For those in need, there is such a thing as a free lunch.
This summer, sites across the country will provide free, nutritionally balanced meals to any child under the age of 18 who qualifies for free or reduced lunch during the school year. There are some 50 sites in Onondaga County alone. The programs, administered locally by the school districts, are run at the state level by the New York State Department of Education’s Child Nutrition Program Administration. It’s part of the U.S. Department of Agriculture’s National School Lunch Program.
All of the sites in Onondaga County are open sites, which means those who attend don’t have to offer proof of income or residency; lunches are free and available to all who enter. In order to qualify as an open site, the site must be located in and draw its attendance from an area where at least 50 percent of the children are from households eligible for free or reduced price school meals.
Both the Liverpool and North Syracuse school districts are participating in the program; Chestnut Hill Elementary on Saslon Park Drive and Roxboro Road Elementary on Bernard Street in Mattydale are both open sites.
Carrie Bonacci, food services director for the Liverpool school district, said the program at Chestnut Hill Elementary has always attracted people from all over the community.
“Whether they’re needy or not, people can come,” Bonacci said. “We have babysitters that come and bring the kids they watch. The summer lunch program is so important for so many reasons. In this economy especially, it’s such a necessity. It’s a win-win for the community, for everyone.”
Given the current economic situation, both Bonacci and her counterpart in North Syracuse, Wendy Swift, noted the importance of a program like this.
“The economy is tough,” Bonacci said. “The number of kids on free and reduced lunch goes up every year. We’ve had so many layoffs and such. Every year, we get more and more.”
Swift said the summer lunch program provides parents, especially working parents, with peace of mind that their kids are getting a healthy meal.
“There are a lot of children that don’t receive nutritious lunches, at least not as nutritious as what we can provide, when school is not in session,” she said. “A lot of parents are working and they can’t provide a lunch for their children. Kids don’t get a home-cooked meal. They come here and they get a hot, well-balanced meal. Parents are assured they’re getting their fruits and veggies in their lunches.”
Without the summer meal program, meanwhile, Bonacci said it’s unlikely kids would get anything so nutritious.
“They would eat less, definitely,” she said. “What they eat wouldn’t be as nutritious as what they could get from us. Our meals are well-rounded and balanced. They would probably eat something; what it is, who knows?”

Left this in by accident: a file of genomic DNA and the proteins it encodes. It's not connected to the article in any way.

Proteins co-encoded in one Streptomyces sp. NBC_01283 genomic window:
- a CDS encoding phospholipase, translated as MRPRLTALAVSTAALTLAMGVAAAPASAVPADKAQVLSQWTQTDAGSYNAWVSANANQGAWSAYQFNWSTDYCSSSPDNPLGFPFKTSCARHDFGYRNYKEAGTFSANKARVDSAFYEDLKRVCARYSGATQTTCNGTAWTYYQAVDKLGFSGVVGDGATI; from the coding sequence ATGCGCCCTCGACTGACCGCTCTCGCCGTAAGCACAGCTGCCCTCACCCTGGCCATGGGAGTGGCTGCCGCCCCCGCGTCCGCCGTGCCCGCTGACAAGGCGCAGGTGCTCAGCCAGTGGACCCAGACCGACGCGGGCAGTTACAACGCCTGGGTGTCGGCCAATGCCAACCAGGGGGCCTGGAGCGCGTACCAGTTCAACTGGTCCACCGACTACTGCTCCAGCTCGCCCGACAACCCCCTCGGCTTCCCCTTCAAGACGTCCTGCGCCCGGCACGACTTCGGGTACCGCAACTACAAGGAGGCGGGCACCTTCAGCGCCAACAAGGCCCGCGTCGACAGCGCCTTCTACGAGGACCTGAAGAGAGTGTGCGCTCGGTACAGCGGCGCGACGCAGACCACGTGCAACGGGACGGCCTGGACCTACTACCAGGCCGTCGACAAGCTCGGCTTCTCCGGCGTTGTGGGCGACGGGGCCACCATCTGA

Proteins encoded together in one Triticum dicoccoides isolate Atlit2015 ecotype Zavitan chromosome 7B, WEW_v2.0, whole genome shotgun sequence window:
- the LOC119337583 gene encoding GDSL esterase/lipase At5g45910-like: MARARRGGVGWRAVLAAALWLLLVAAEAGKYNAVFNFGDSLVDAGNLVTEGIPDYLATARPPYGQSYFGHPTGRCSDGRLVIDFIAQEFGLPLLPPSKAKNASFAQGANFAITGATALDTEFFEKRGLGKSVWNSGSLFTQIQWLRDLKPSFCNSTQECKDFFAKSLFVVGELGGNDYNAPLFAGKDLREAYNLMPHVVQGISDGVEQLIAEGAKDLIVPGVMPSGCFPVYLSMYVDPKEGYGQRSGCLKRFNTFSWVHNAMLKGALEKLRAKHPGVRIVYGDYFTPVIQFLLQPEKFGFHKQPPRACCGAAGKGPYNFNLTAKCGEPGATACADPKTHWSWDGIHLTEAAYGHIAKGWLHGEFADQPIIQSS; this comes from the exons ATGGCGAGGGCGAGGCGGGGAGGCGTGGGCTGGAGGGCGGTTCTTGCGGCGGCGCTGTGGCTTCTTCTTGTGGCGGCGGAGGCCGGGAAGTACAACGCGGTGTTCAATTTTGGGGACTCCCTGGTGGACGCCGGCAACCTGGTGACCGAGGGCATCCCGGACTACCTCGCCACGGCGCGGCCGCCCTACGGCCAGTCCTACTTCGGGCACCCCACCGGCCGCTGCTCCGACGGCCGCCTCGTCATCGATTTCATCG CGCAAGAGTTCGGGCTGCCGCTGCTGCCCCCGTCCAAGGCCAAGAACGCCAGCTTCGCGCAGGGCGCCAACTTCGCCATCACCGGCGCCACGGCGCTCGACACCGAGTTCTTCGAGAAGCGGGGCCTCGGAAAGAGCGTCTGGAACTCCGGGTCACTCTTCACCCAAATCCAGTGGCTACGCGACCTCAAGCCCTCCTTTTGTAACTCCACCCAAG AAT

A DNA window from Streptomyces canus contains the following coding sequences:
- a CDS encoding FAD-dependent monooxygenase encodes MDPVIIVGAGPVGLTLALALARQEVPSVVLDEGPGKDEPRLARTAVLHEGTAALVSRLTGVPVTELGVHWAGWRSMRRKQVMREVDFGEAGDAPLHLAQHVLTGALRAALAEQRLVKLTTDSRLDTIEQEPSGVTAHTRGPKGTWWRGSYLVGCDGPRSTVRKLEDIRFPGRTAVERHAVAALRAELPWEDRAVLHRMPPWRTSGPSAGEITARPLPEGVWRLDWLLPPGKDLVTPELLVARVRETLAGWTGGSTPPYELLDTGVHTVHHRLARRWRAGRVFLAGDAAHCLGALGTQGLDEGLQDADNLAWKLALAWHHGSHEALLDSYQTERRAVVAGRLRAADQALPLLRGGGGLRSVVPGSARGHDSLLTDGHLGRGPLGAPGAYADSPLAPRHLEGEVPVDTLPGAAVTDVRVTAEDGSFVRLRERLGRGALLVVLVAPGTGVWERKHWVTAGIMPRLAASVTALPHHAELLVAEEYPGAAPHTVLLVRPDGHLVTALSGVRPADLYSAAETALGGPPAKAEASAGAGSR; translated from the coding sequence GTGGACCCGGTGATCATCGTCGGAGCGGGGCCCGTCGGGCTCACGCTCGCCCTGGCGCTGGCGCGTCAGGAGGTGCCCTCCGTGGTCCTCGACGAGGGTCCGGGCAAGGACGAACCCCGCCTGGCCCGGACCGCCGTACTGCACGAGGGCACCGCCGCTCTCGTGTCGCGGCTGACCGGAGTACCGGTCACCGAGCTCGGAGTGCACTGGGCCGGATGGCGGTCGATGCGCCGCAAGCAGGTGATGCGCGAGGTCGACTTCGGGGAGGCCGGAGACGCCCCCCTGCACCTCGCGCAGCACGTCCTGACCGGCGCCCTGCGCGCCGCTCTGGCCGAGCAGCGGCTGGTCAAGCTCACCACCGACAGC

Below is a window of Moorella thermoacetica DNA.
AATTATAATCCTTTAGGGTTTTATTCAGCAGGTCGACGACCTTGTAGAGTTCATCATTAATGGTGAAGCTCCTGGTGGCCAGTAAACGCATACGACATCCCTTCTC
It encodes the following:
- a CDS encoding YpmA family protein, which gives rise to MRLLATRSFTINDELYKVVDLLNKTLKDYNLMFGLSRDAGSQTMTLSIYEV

The summer lunch programs provide an entrée, fruit or vegetables, juice or milk and a snack. All food has to be consumed on-site. The districts are reimbursed by the federal and state government for all meals served.
Bonacci said last year the Chestnut Hill site served anywhere from 50 to 100 people per day, depending on the day of the week, but she suspects that represents only a fraction of those who could benefit from the program.
“I sent notices around to the community [for this year’s program],” she said. “I really want to see more people in here, because I know they’re out there. I want to make sure they’re fed. I’d love to see 500 people a day.”
Bonacci said the summer lunch program could help struggling families to stretch their food supplies.
“I’m hoping that the families that take advantage take the one meal they don’t have to supply and use that for additional food items for the next day or for dinner or for the weekend,” she said. “I hope they’re able to use more nutritional food items for those meals because of this program. That’s the goal I would hope for.”
Families can take advantage of the program daily or just once in a while in a time of need.
“I’d love to see them five days a week,” Bonacci said. “It’s there, and if people know, even if they just use it a couple of times, that’s a good thing.”
Lunch is available from 10:45 a.m. to 1:15 p.m. weekdays at Roxboro Road and 11:45 a.m. to 12:45 p.m. at Chestnut Hill. North Syracuse’s program started June 25 and runs through Aug. 10; Liverpool’s began July 9 and runs through Aug. 17. All food must be consumed on-site. For more information, call the North Syracuse Central School District Food Service Department at 218-2175 or the Liverpool Central School District Food Service Office at 622-7172.
Sarah Hall is the editor of the Eagle Star-Review and the Baldwinsville Messenger. The 2012 winner of the Syracuse Press Club’s Selwyn Kershaw Professional Standards Award, she has been with Eagle Newspapers since 2006. She is a Liverpool native.